The revelations from the investigation are expected to be mentioned during Mass this weekend at St. Aloysius Church, a Jesuit-owned parish on Gonzaga’s campus. The church’s parish priest, Father Tom Lamanna, also a Jesuit, told us we should not attend the service and are not allowed to record the proceedings.

Emily Schwing can be reached at emily@nwnewsnetwork.org, Michael Corey can be reached at mcorey@revealnews.org and Aaron Sankin can be reached at asankin@revealnews.org. Follow them on Twitter: @EmilySchwing@mikejcorey and @asankin.

Emily Schwing is a reporter for Reveal. She reported on how the Jesuit order of the Catholic Church used Native American communities and Alaska Native villages to hide abusive priests for decades, and she tracked those priests to a retirement home on Gonzaga University’s campus. The story won a Best of the West award and PRNDI award and made the final round of judging in the 2019 Third Coast/Richard H. Driehaus Foundation Competition. Previously, Schwing covered climate change, public land management and indigenous issues as a correspondent at the Northwest News Network. Before that, she spent more than a decade chasing sled dog teams and tracking down sources in some of the most remote corners of Alaska. Schwing is based in Alaska.

Michael Corey is Reveal's senior data editor. He leads a team of data journalists who seek to distill large datasets into compelling and easily understandable stories using the tools of journalism, statistics and programming. His specialties include mapping, the U.S.-Mexico border, scientific data and working with remote sensing. Corey's work has been honored with an Online Journalism Award, an Emmy Award, a Polk Award, an IRE Medal and other national awards. He previously worked for the Des Moines Register and graduated from Drake University. He is based in Reveal's Emeryville, California, office.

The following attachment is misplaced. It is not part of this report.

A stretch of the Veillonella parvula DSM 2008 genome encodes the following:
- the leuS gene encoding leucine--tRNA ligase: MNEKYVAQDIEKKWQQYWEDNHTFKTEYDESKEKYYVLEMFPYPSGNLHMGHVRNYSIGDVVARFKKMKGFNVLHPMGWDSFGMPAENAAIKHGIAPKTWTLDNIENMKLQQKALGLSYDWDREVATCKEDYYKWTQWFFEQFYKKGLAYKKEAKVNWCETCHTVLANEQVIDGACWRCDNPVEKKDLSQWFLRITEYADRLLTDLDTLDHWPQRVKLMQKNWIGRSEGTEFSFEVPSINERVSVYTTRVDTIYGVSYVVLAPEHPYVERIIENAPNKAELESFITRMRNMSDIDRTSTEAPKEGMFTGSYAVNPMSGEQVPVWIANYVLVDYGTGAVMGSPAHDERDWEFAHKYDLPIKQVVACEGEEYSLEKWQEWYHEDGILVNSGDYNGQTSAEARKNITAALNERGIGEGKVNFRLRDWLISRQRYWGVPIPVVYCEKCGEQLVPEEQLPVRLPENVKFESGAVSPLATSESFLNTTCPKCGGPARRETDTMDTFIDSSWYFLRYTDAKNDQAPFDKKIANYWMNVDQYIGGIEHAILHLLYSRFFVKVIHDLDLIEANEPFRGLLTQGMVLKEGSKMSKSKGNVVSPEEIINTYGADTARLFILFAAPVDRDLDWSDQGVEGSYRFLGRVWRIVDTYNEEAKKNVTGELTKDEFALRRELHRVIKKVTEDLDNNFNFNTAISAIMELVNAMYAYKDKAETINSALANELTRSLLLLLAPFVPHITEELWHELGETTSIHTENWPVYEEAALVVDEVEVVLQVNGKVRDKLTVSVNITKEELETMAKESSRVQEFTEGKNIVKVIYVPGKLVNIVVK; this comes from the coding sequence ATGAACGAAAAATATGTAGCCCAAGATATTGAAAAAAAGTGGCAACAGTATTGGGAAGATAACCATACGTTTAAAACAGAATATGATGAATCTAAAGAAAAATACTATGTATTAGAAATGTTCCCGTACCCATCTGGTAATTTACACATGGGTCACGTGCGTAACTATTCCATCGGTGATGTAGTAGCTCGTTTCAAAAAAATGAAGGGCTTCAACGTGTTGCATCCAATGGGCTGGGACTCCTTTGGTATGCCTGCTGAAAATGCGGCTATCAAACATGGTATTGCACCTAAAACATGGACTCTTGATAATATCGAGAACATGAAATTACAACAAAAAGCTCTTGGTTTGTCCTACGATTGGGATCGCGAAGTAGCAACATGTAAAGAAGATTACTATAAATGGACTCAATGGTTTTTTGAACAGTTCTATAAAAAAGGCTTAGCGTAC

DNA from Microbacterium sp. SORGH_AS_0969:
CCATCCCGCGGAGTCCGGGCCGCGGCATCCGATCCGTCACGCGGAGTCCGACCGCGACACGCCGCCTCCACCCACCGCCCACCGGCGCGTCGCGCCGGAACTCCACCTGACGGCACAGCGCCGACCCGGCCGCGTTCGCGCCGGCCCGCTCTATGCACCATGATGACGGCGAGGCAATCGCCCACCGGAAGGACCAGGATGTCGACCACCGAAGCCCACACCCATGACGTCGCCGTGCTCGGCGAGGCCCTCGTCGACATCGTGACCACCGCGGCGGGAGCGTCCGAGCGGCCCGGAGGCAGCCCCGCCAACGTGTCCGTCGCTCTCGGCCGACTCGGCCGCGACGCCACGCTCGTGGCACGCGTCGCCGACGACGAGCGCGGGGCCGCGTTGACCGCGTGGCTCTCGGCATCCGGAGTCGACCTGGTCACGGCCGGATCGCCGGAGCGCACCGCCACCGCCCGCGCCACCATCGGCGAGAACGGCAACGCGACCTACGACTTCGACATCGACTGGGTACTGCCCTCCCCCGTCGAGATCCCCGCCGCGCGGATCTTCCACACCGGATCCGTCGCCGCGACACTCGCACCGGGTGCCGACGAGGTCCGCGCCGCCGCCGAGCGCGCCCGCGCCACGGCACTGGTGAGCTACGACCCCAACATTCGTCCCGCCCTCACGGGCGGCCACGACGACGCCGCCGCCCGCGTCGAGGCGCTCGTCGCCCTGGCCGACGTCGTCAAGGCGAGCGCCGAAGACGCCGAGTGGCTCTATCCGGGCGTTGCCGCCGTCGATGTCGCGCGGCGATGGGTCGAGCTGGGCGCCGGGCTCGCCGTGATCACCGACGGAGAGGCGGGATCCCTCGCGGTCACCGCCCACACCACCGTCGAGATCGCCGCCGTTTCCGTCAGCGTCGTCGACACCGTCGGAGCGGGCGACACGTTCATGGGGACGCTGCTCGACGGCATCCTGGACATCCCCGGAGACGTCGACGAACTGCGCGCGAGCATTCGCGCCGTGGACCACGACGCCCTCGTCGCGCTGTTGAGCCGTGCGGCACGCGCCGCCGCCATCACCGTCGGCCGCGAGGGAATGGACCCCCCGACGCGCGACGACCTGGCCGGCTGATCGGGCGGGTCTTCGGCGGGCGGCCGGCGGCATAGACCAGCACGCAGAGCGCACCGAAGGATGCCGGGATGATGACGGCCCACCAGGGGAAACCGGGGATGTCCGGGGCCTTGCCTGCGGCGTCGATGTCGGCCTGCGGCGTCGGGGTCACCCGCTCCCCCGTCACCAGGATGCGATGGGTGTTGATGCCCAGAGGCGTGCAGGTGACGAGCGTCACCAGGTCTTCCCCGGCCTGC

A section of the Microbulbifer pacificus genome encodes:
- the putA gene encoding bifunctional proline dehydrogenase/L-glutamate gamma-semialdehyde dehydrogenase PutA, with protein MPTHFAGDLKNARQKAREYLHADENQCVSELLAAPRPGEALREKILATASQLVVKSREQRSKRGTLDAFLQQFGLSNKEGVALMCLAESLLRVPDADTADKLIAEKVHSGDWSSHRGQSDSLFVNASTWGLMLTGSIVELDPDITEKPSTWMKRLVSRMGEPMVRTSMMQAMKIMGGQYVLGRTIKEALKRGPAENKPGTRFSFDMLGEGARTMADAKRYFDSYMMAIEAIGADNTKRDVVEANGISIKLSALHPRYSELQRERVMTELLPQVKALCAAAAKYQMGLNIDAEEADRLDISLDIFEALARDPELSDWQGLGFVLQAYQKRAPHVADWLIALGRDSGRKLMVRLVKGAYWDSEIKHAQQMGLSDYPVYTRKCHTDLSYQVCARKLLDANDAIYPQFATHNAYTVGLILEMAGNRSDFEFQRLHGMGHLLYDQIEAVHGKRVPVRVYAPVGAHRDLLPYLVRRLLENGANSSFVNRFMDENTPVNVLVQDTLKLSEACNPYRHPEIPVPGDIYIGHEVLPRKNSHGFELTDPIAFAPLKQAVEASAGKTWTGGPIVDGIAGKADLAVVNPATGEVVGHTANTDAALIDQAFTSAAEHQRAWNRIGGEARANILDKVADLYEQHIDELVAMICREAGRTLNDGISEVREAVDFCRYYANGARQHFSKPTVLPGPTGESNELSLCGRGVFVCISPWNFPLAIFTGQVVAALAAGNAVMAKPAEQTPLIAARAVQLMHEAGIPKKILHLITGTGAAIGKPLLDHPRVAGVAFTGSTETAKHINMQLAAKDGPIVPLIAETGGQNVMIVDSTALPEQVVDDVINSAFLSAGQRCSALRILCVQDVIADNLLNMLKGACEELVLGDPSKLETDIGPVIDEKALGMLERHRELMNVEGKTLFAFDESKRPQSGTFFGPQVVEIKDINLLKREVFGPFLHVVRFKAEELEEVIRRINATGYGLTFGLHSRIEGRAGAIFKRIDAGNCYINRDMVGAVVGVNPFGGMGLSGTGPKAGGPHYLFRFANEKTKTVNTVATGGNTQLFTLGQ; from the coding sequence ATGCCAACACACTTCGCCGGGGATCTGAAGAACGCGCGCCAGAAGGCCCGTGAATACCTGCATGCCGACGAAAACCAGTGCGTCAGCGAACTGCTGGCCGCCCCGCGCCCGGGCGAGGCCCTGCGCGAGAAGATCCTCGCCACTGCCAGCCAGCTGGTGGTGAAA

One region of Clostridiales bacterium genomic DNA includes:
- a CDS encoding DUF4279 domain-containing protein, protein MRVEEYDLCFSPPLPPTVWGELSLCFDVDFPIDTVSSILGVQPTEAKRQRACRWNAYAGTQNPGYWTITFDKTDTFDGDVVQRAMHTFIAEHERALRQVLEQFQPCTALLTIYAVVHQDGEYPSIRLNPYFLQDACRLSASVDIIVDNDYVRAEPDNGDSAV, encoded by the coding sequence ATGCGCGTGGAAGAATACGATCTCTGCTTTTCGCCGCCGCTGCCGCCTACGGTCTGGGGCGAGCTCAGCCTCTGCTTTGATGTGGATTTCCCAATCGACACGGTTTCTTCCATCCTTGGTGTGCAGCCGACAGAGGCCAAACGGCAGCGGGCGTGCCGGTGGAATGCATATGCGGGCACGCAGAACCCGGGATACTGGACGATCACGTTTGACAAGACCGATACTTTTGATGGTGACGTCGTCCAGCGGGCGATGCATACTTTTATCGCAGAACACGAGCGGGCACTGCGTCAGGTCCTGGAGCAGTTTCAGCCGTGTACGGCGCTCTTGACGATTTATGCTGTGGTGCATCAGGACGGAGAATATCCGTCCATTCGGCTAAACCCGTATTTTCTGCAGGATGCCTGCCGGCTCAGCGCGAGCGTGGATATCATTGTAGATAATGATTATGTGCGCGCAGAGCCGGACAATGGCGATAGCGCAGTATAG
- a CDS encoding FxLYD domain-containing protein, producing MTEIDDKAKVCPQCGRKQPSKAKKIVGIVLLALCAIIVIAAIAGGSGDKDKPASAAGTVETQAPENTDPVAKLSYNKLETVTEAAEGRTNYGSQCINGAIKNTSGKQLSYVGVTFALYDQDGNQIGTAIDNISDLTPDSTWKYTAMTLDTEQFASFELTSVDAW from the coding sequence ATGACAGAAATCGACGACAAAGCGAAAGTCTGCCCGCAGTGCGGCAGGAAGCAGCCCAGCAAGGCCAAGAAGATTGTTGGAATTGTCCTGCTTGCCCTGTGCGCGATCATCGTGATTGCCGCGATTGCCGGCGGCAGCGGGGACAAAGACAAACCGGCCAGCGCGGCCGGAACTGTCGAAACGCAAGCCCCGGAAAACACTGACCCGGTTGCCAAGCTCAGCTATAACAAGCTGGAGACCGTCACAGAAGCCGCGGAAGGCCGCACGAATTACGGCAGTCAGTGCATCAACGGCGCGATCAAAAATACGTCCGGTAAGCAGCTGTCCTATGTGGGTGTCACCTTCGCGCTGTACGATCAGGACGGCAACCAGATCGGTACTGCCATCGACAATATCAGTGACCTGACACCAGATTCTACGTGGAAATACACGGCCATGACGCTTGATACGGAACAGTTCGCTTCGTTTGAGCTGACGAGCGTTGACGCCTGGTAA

Aaron Sankin is a reporter for Reveal covering online extremism, election administration and technology policy. Before joining Reveal, he was a founding editor of The Huffington Post's San Francisco vertical and a senior staff writer on The Daily Dot's politics team. His work has appeared in The Washington Post, Salon, Time, The Motley Fool, Mashable, Business Insider, San Francisco magazine and The Onion. A San Francisco Bay Area native, Sankin studied history and sociology at Rice University. His work at The Daily Dot was a finalist in Digiday's 2015 publisher of the year award, and a story he wrote about a Midwestern family being terrorized by a teenage hacker was labeled by The Atlantic as an essential piece of journalism for 2015. Sankin is based in Seattle.